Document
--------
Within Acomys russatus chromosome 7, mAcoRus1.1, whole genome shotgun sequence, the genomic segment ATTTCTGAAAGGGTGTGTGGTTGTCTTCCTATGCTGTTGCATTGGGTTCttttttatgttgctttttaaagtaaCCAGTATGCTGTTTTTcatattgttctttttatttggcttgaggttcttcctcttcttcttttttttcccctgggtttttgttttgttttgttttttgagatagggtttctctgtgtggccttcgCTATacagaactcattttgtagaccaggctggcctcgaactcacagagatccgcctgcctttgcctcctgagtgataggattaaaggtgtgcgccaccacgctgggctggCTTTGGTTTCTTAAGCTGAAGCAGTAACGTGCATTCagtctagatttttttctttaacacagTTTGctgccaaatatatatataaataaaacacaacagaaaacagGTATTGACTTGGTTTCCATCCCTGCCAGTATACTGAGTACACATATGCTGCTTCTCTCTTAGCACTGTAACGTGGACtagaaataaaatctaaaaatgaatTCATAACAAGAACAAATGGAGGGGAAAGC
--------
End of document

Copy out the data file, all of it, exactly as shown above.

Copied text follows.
Within Acomys russatus chromosome 7, mAcoRus1.1, whole genome shotgun sequence, the genomic segment ATTTCTGAAAGGGTGTGTGGTTGTCTTCCTATGCTGTTGCATTGGGTTCttttttatgttgctttttaaagtaaCCAGTATGCTGTTTTTcatattgttctttttatttggcttgaggttcttcctcttcttcttttttttcccctgggtttttgttttgttttgttttttgagatagggtttctctgtgtggccttcgCTATacagaactcattttgtagaccaggctggcctcgaactcacagagatccgcctgcctttgcctcctgagtgataggattaaaggtgtgcgccaccacgctgggctggCTTTGGTTTCTTAAGCTGAAGCAGTAACGTGCATTCagtctagatttttttctttaacacagTTTGctgccaaatatatatataaataaaacacaacagaaaacagGTATTGACTTGGTTTCCATCCCTGCCAGTATACTGAGTACACATATGCTGCTTCTCTCTTAGCACTGTAACGTGGACtagaaataaaatctaaaaatgaatTCATAACAAGAACAAATGGAGGGGAAAGC